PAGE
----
Wednesday, 22 April 2009

John Pitts: Seven Airs & Fantasias and other piano music

John PITTS (b. 1976) Changes for 20 nifty fingers; Toccata – Blue Frenzy; Air 1 – Gentle Interweaving; Fantasia 1- Clockwork 5/4; Air 2 – After Satie; Fantasia 2 – On the Westminster Chimes; Air 3 – On an anagram; Fantasia 3 – Parallel Octaves; Air 4 – Sarabande; Fantasia 4- Wind Chimes; Air 5 – Calmly Contented; Fantasia 5 – Bells in 9/8; Air 6 – Modal Twist; Fantasia 6 – Half-Second Hand; Air 7 – Cantabile Mist; Fantasia 7 – All in a Chord; Steven Kings (piano) CD.TP/IPM 08

I was recently sent this CD by the composer due to the fact that “a couple of years ago I reviewed a CD of music by the Severnside Alliance of Composers”.
In that recording I had been “particularly impressed with some piano pieces by John Pitts. I noted that his “music reminded me of Herbert Howells’ Lambert’s Clavichord; not in idiom so much as his ‘picking up’ an older style of keyboard composition and re-presenting it for our times”. I concluded by suggesting that “this is lovely music to listen to and shows a deep absorption of earlier styles but with a large degree of originality added for good measure.”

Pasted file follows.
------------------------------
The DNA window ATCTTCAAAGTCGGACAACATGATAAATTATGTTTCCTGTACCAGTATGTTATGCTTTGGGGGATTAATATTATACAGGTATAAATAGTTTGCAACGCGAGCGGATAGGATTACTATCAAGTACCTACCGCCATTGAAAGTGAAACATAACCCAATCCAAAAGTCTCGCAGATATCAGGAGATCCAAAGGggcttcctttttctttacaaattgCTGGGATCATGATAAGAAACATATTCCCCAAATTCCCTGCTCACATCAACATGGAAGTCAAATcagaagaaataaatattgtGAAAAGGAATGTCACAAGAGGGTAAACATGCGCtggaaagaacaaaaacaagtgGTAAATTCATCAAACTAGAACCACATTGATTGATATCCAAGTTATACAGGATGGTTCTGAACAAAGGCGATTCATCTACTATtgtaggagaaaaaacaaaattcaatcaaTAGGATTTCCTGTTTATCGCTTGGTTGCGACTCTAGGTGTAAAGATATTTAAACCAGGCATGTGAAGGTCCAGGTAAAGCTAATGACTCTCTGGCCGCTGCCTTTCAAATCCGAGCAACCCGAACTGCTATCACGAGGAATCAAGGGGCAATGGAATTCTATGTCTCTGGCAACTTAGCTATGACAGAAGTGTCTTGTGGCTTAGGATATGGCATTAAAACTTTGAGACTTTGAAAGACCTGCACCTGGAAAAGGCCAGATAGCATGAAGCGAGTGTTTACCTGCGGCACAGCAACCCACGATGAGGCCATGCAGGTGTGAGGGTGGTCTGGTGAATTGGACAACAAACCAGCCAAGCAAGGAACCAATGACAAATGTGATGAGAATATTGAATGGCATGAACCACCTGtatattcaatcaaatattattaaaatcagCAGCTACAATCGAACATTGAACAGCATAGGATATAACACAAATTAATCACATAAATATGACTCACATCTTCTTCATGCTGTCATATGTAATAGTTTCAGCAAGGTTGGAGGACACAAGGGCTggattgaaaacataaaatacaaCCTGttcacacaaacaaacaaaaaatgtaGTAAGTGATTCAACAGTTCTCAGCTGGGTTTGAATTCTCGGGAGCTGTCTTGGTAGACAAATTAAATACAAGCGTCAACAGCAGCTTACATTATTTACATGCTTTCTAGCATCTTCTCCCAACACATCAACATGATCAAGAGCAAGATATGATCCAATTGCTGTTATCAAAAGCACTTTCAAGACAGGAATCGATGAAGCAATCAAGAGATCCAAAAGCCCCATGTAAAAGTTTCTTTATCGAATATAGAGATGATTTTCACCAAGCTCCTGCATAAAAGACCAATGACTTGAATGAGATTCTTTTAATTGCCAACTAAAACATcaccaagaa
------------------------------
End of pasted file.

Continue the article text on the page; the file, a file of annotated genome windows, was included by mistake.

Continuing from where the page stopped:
“John Pitts studied with a galaxy of teachers including John Casken, Robert Saxton and John Pickard. In 2003 he won the prestigious Philharmonia Orchestra Martin Musical Scholarship Fund Composition Prize: his Piano Quartet was performed by the Fidelio Quartet in the final stages of the competition at the Royal Festival Hall. Pitts is interested in composing for Christian worship and for the stage. He has written incidental music for a number of stage plays and two short operatic works – Crossed Wires and the strangely entitled 3 Sliced Mice! Other interests include working with the Bristol Savoy Operatic Society as a conductor and arranger”.

The music on this CD consists of a major cycle of piano music – the 7 Airs & Fantasias, which I believe is well worth regarding as an entity, and two additional pieces for good measure. After giving a fairly detailed review of each piece I concluded by noting that “the playing on this CD is both stunning and seriously impressive of standing on its own without a supporting commentary…”

I certainly look forward to watching John Pitts’s career with interest and certainly will be privileged to review any subsequent CDs if they are up to the compositional and performance standards of this one.

Please read my full review of this great CD at MusicWeb International

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